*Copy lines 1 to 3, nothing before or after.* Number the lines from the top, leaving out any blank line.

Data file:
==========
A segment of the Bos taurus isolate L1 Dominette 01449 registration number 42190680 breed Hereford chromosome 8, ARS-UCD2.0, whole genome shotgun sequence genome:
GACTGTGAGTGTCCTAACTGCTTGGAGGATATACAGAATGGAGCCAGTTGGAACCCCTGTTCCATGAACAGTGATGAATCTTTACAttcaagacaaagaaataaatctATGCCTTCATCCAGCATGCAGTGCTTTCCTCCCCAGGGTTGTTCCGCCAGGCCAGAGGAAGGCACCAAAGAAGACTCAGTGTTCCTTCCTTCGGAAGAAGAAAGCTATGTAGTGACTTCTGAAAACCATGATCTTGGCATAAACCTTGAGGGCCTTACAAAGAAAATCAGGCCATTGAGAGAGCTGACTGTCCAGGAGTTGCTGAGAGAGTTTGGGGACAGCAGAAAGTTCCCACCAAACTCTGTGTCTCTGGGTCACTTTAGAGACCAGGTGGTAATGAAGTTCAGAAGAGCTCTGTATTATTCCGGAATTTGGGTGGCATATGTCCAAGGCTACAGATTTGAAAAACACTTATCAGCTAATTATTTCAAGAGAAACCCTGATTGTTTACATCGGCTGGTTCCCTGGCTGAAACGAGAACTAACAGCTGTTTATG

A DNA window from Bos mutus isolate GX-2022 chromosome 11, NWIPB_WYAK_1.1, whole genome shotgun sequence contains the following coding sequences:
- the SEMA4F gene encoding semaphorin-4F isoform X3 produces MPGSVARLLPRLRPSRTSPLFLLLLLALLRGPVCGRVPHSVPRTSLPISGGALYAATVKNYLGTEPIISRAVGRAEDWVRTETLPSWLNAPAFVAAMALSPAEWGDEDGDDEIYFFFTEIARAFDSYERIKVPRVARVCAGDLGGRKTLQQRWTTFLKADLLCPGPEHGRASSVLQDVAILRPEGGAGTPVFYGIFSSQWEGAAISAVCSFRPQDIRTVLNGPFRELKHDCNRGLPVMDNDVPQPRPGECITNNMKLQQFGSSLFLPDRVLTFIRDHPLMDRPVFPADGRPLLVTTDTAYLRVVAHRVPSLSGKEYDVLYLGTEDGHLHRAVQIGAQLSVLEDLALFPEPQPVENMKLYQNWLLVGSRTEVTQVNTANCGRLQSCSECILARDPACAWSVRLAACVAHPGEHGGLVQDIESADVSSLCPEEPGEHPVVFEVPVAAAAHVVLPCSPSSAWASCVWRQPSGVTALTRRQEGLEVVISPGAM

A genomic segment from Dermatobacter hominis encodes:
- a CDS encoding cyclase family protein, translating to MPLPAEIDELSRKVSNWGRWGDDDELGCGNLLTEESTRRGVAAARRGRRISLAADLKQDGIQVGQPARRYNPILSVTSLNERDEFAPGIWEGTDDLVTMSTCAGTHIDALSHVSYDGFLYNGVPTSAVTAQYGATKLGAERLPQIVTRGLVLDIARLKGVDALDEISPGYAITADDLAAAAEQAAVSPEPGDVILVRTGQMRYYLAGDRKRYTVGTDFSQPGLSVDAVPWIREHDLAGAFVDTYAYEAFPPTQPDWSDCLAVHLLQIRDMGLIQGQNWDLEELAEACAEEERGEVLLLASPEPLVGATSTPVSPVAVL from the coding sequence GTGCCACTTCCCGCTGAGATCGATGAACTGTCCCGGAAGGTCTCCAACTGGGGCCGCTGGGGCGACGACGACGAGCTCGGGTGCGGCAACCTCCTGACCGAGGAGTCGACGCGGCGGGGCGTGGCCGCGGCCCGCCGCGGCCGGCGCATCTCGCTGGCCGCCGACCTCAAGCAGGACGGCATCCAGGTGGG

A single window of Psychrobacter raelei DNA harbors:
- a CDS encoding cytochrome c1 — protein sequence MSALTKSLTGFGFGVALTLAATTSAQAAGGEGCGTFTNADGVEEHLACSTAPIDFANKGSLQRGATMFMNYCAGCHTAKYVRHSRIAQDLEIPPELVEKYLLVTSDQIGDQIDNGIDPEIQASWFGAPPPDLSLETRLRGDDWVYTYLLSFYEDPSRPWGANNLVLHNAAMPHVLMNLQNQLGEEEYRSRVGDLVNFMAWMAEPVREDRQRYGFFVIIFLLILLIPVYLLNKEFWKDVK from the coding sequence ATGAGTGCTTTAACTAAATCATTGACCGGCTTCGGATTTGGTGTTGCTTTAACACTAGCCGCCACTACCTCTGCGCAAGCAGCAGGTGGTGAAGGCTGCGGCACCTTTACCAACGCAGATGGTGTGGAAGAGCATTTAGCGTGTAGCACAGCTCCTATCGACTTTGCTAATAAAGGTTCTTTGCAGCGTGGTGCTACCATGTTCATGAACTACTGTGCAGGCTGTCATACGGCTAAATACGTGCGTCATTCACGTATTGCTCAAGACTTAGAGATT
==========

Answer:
A segment of the Bos taurus isolate L1 Dominette 01449 registration number 42190680 breed Hereford chromosome 8, ARS-UCD2.0, whole genome shotgun sequence genome:
GACTGTGAGTGTCCTAACTGCTTGGAGGATATACAGAATGGAGCCAGTTGGAACCCCTGTTCCATGAACAGTGATGAATCTTTACAttcaagacaaagaaataaatctATGCCTTCATCCAGCATGCAGTGCTTTCCTCCCCAGGGTTGTTCCGCCAGGCCAGAGGAAGGCACCAAAGAAGACTCAGTGTTCCTTCCTTCGGAAGAAGAAAGCTATGTAGTGACTTCTGAAAACCATGATCTTGGCATAAACCTTGAGGGCCTTACAAAGAAAATCAGGCCATTGAGAGAGCTGACTGTCCAGGAGTTGCTGAGAGAGTTTGGGGACAGCAGAAAGTTCCCACCAAACTCTGTGTCTCTGGGTCACTTTAGAGACCAGGTGGTAATGAAGTTCAGAAGAGCTCTGTATTATTCCGGAATTTGGGTGGCATATGTCCAAGGCTACAGATTTGAAAAACACTTATCAGCTAATTATTTCAAGAGAAACCCTGATTGTTTACATCGGCTGGTTCCCTGGCTGAAACGAGAACTAACAGCTGTTTATG

A DNA window from Bos mutus isolate GX-2022 chromosome 11, NWIPB_WYAK_1.1, whole genome shotgun sequence contains the following coding sequences: